However, it is far worse when everything is correct in the physical, sense, but the saint appears as an ordinary man, photographed, devoid of the spiritual. When this is the case, the depiction cannot be considered an icon. Sometimes undue attention is spent on making the icon beautiful. If this is not detrimental to the spirituality of the icon, it is good, but if the beauty distracts our vision so that we forget what is most important — that one must save one's soul, must raise one's soul to the heights of Heaven — the beauty of the depiction is detrimental. It cannot be considered an icon, but merely a painting. An icon is an image, which leads us to be holy, God-pleasing person, or raises us up to Heaven, or evokes a feeling of repentance, compunction, prayer, a feeling that one must bow down before this image. The value of an icon is that, when we approach it, we want to pray before it with reverence. If the image elicits this feeling, it is an icon.

Our iconographers were zealous about this reverence, as can be seen in those ancient iconographers of the time before Russia’s conversion and our Russian iconographers, too, beginning with the Venerable Alypius of the Kiev Caves, who painted a number of icons of the Mother of God, some of which still survive. These wondrous icons, which continued the Byzantine tradition of the painting of icons which inspire compunction, were not necessarily painted in dark colors; frequently they were done in bright hues; nonetheless, these colors evoked a desire to pray before such icons. An example of this style can be seen in the holy hierarch Peter, a native of Galicia who later became Metropolitan of Kiev and All Russia, painted icons, some of which were until recently to be found in the Cathedral of the Dormition in Moscow. An entire school of iconography was also established in Novgorod under the direction of the holy hierarch Alexis of Novgorod, where a whole series of icons have been preserved. The Venerable Andrew Rublev painted an icon of the Holy Trinity which is now famous not only in the Christian world, but throughout the half-Christian world as well.

Unfortunately, this Orthodox movement started to collapse when Russia began to be infiltrated by Western influence. In certain respects, Russia's acquaintance with the European West was very beneficial. Many technical sciences and other useful knowledge came from the West. We know that Christianity has never had any aversion to knowledge of that which originates outside itself. Basil the Great, Gregory the Theologian and John Chrysostom studied in pagan universities, and many writers, among whom were our spiritual authors and many of the best theologians, were also well acquainted with pagan writers. The Apostle Paul himself even cited quotations from pagan poets in the Holy Scriptures. Nevertheless, not all that was Western was good for Russia. Western ideas also wrought horrible moral damage at that time, because Russians began to accept, along with useful knowledge, that which was alien to our Orthodox way of life, to our Orthodox faith. The educated portion of society soon sundered themselves from the life of the people and from the Orthodox Church, which was regulated by ecclesiastical norms. Later, this alien influence touched iconography as well. Images of the Western type began to appear in icons. Perhaps these icons were beautiful from an artistic point of view, but they were completely lacking in sanctity. They were beautiful in the sense of earthly beauty, but these icons could even be scandalous at times, and devoid of spirituality. These were not icons. They were distortions of icons, exhibiting a lack of comprehension of what an icon actually is.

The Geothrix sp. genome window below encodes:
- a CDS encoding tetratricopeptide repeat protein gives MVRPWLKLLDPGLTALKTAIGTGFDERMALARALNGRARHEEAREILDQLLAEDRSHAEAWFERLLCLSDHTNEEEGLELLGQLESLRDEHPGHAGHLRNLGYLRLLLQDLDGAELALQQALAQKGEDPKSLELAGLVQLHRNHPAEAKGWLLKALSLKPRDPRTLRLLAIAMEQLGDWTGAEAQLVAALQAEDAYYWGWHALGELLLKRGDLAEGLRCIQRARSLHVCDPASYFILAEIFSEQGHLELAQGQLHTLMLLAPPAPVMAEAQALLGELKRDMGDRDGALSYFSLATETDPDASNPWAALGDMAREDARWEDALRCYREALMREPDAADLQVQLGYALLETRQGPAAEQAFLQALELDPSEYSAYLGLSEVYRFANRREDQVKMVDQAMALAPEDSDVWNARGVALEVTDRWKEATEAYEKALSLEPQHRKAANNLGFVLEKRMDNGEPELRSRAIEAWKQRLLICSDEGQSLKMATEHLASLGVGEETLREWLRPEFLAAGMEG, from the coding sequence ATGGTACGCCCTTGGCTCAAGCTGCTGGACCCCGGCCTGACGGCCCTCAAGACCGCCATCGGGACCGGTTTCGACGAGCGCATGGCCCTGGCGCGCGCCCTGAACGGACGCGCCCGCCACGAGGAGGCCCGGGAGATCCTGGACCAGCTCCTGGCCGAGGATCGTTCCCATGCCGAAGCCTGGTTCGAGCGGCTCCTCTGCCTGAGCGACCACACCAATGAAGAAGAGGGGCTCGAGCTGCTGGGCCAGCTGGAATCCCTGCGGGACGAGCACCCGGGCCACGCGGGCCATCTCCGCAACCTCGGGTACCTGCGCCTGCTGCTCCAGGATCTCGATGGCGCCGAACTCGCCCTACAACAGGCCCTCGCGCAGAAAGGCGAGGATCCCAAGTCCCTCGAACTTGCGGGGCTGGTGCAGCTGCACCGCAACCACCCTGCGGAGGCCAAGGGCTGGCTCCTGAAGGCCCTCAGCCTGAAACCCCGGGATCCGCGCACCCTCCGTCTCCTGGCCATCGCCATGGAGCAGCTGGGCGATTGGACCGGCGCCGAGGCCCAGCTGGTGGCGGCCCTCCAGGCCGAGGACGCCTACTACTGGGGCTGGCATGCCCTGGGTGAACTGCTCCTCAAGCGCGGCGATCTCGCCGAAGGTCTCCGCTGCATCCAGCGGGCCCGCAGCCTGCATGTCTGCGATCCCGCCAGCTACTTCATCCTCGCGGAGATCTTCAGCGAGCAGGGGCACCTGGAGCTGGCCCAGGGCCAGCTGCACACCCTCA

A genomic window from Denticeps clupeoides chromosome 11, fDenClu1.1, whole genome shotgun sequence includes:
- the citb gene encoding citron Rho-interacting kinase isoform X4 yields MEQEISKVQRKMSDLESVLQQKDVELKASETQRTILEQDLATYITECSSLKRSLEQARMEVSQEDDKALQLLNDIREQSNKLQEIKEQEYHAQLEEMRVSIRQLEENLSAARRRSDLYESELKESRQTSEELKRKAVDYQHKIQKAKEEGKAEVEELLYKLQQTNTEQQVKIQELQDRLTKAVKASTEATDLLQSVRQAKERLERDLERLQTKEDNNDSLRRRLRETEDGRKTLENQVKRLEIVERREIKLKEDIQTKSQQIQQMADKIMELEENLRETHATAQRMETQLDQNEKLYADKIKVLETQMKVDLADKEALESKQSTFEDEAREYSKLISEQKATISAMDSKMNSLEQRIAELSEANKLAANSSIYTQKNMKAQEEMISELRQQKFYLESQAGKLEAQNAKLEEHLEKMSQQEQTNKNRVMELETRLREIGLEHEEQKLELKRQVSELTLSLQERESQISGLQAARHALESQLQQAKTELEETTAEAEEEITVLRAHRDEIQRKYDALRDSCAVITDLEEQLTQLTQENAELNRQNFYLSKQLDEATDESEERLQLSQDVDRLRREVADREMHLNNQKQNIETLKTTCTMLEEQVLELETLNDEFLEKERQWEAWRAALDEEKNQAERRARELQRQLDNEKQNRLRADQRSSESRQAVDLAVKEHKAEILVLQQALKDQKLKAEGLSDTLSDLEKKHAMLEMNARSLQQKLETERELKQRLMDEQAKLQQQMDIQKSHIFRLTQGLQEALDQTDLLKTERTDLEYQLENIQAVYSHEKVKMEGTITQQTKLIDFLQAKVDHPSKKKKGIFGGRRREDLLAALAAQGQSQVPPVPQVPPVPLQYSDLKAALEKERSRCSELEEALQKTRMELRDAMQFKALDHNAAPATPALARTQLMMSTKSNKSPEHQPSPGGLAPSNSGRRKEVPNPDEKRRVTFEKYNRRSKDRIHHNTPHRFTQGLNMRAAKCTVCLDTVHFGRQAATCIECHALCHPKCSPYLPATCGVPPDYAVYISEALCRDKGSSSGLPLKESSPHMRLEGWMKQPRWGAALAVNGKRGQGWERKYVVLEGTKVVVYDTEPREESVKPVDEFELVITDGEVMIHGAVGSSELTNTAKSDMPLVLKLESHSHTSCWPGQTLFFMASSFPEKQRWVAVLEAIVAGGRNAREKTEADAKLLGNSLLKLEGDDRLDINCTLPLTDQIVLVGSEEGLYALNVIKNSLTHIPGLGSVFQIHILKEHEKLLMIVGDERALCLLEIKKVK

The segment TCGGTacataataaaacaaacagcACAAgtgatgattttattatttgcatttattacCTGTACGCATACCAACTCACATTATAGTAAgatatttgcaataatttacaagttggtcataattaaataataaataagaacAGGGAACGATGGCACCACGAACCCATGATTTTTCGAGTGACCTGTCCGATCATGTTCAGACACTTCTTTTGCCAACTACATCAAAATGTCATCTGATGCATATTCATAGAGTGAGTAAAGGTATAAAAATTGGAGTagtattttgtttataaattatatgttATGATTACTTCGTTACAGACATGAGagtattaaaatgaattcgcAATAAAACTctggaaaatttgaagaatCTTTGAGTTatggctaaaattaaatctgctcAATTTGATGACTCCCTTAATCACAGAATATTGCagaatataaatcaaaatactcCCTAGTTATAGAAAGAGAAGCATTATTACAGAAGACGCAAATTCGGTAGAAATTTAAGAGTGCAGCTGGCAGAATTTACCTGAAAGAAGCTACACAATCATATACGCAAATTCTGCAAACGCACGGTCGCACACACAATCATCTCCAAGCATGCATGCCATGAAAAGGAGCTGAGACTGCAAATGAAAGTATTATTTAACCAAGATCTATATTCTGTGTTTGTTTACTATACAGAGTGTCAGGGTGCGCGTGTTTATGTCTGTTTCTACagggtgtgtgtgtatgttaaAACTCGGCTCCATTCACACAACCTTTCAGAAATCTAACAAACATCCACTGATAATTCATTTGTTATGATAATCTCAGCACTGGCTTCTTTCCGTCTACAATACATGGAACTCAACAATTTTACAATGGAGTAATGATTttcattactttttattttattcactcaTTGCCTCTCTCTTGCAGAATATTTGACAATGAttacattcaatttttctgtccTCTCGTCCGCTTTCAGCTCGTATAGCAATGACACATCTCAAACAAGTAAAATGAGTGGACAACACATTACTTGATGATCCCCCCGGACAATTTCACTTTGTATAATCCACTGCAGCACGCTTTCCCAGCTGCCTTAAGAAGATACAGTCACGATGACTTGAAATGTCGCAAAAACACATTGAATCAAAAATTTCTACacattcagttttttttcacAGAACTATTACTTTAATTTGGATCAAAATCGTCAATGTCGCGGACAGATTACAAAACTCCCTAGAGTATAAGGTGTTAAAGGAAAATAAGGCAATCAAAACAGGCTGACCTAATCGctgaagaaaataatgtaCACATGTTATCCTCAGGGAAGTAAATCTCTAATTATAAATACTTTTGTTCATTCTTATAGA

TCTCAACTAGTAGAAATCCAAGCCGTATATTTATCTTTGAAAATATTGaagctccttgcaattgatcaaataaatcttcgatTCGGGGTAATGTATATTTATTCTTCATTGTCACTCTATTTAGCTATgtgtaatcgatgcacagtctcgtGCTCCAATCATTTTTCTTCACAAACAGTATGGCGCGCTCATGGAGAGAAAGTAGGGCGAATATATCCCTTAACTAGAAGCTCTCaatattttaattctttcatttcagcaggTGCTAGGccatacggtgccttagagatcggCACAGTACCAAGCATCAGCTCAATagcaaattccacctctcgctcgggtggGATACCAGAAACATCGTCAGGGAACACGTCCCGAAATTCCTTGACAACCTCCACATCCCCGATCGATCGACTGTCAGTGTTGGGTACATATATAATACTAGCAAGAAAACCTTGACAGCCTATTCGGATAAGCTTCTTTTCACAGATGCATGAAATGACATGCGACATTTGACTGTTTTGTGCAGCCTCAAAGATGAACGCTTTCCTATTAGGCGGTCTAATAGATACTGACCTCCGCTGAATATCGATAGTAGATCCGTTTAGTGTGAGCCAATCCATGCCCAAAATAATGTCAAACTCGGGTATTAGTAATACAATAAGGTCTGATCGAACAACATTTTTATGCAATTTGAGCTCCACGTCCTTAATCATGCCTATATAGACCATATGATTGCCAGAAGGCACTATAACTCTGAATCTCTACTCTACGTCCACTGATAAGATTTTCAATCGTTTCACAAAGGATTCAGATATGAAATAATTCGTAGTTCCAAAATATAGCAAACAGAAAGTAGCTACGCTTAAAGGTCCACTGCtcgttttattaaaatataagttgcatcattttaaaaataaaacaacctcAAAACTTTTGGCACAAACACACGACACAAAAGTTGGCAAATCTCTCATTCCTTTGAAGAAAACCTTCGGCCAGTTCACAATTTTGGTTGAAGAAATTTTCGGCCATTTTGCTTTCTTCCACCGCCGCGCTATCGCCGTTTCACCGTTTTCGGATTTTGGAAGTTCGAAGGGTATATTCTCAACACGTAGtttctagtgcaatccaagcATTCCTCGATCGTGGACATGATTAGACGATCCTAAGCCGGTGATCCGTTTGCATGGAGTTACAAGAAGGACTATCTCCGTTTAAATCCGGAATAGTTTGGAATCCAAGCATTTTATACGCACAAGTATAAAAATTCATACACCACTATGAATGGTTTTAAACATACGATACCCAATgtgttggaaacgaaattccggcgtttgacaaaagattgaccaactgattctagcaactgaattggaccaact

The first purpose of this article is to promote an understanding of the true icon, and the second is to cultivate a love for the true icon. And therefore, increase our desire to adorn our churches and our homes with genuine icons and not with Western paintings. These paintings tell us nothing about righteousness or sanctity, they are merely pleasant to look upon. Of course, there are icons painted correctly in the iconographic sense, but yet very crudely executed. One can paint quite correctly in the theoretical sense and at the same time quite poorly from a practical standpoint. This does not mean that, from the principle of iconography itself, these icons are bad. On the other hand, it happens that one can paint beautifully, yet completely ignore the rules of iconography. Both such approaches are harmful. One must strive to paint icons well in principle, method and execution. This is why we oppose certain people and their attempts to paint our churches, for they have the wrong approach, the wrong point of view. They may paint well, perhaps; but when the point of view is incorrect, when the direction is wrong, no matter how well the locomotive runs, it nonetheless slips off the track and is derailed. This is precisely what happens to those who execute their work technically and correctly, yet due to an incorrect approach and an incorrect point of view, they travel the wrong path.


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Missionary Leaflet # E14d

Copyright © 2001 Holy Trinity Orthodox Mission

466 Foothill Blvd, Box 397, La Canada, Ca 91011

Editor: Bishop Alexander (Mileant)


(johnmx_sermons_2.doc, 10-13-2001).

Edited by Donald Shufran